“It’s Always Sunny in Philadelphia” creator and star Rob McElhenney initially said no when he was approached about making a show set in the video game industry.
“We just weren’t interested,” McElhenney, 42, tells The Post. But a visit to gaming studio Ubisoft changed his mind.
“Because I was now meeting the actual human beings behind the making of these games [I saw that] these are young, driven, intelligent people from all over the world, with disparate personalities,” he says. “And they had a common goal…and yet they all were coming at it from different perspectives and areas of expertise. That creates conflict and, inherently, comedy.”
That visit resulted in “Mythic Quest: Raven’s Banquet,” a nine-episode workplace comedy on Apple TV+ that’s set in a gaming studio. McElhenney — who co-created the series with fellow “Sunny” alums Charlie Day and Megan Ganz — stars as Ian Grimm, the studio’s creative director. He’s joined by an ensemble including Oscar winner F. Murray Abraham (“Amadeus”), David Hornsby (“Baskets”) and Charlotte Nicado (“Please Like Me”).
McElhenney says that Grimm is based on a combination of creative directors that he’s met and extreme versions of his own personality. “I was trying to find that balance between an absolute abject narcissist blowhard, but also an incredibly passionate and talented game developer,” he says. “In the earlier drafts of the script, he was just sort of a buffoon. And it was funny to a degree, but you just didn’t believe the world. He has to be good at his job. But someone being good at their job isn’t always funny.”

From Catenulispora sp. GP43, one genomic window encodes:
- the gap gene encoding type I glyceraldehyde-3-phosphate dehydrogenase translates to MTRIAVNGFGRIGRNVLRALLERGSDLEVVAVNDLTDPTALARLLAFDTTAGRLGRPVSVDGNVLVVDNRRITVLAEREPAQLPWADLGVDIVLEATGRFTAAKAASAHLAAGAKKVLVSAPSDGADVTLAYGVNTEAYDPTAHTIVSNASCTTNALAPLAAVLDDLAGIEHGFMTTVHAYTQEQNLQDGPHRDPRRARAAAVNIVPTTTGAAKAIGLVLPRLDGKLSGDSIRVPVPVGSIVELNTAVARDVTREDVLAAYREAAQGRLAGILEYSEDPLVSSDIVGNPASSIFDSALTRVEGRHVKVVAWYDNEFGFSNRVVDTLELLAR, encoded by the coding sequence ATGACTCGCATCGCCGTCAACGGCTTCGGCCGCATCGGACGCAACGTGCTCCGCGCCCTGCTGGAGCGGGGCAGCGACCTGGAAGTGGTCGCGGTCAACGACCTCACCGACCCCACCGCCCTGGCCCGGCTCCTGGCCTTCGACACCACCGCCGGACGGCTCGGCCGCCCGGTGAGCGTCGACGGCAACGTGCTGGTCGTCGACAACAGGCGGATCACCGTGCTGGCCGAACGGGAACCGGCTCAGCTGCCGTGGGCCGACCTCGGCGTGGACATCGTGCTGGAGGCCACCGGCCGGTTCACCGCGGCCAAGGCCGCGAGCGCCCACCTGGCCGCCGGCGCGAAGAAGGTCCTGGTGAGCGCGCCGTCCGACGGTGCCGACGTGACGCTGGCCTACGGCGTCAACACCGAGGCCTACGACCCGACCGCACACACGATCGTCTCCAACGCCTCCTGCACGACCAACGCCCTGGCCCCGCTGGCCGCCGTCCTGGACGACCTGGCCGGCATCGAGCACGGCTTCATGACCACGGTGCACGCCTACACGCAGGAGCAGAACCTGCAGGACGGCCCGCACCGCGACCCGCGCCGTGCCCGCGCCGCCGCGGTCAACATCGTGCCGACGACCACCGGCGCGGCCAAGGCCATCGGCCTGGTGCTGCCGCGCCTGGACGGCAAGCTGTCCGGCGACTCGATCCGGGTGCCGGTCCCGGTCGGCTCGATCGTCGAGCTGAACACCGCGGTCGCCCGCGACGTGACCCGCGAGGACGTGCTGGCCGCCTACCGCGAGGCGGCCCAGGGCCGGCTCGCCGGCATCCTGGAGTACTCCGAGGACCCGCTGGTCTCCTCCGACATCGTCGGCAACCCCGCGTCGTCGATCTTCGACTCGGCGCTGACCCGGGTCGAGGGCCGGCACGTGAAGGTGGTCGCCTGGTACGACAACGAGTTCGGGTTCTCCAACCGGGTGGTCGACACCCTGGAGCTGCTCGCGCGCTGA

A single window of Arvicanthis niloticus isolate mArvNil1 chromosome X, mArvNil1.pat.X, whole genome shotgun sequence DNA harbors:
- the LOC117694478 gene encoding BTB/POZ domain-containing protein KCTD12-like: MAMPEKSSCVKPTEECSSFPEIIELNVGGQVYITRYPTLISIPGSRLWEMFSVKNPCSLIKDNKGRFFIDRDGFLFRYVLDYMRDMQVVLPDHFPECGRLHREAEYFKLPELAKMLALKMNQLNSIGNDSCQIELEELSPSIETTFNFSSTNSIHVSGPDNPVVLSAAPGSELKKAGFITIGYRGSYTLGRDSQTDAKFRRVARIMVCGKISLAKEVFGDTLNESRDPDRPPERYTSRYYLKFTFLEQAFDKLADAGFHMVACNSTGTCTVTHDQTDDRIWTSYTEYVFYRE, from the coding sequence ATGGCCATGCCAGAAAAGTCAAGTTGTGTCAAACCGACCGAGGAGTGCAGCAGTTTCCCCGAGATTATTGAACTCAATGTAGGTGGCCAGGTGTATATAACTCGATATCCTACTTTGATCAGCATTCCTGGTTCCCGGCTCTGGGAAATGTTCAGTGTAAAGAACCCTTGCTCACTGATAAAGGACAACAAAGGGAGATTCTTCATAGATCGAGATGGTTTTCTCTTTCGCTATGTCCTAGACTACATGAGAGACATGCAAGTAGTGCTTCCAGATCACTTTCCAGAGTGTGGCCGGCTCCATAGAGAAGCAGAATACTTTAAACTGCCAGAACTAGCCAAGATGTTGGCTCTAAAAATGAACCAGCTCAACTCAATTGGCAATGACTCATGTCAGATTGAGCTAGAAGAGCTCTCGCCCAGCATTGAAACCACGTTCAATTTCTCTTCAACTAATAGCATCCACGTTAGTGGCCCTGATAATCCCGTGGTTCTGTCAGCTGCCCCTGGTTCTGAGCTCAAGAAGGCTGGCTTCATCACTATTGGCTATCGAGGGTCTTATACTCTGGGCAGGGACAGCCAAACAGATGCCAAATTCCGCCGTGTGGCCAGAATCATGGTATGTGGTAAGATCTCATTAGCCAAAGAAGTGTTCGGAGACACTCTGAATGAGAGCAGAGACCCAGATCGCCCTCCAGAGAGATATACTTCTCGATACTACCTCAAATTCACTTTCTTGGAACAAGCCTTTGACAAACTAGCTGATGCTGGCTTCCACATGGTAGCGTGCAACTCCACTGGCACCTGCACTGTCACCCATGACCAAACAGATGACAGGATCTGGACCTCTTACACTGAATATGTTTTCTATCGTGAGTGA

To give the series a broader appeal, the writers’ room was staffed with a mix of experienced gamers and people who don’t play video games.
“When you’re watching ‘The Office,’ you don’t care about the paper company that they’re working for,” says Ganz, 35. “What you care about are the people and their relationships with each other. So we didn’t want to get the industry wrong. But we also wanted to make it a universal space so that anyone that was watching it could see their own workplace reflected back.”
Typical workplace issues such as sexism appear in “Mythic Quest,” though the show is less cutting than “Sunny,” which has episode titles such as “The Gang Gets Racist” and “Mac Fights Gay Marriage.”
“Context and intention matter. I think that our audiences are savvy enough to recognize that,” says McElhenney. “Nine times out of 10, if someone’s upset that they can’t tell a joke about misogyny, it’s because the joke is misogynist. And they’re not funny or smart enough to recognize that…You can make a joke about homophobia, or in the world of homophobia, without the joke being homohphobic. Who is the target of the joke? Is the joke a homosexual, or is the joke homophobia itself?
“That’s part of what’s happening in the culture right now,” he says, “and as long as you are unwilling to recognize that, you’re going to look at something like ‘Sunny’ and say, ‘Well, they get to do it!’ And not have any idea that that’s not what we’re doing at all.”
“Mythic Quest” has already been renewed for a second season. Meanwhile McElhenney has no plans to end “It’s Always Sunny,” which at 14 seasons, is tied with “The Adventures of Ozzie and Harriet” for the longest running live-action sitcom in American TV history.
“We still love it, we still enjoy it,” he says. “We’ll keep going as long as people keep watching it.”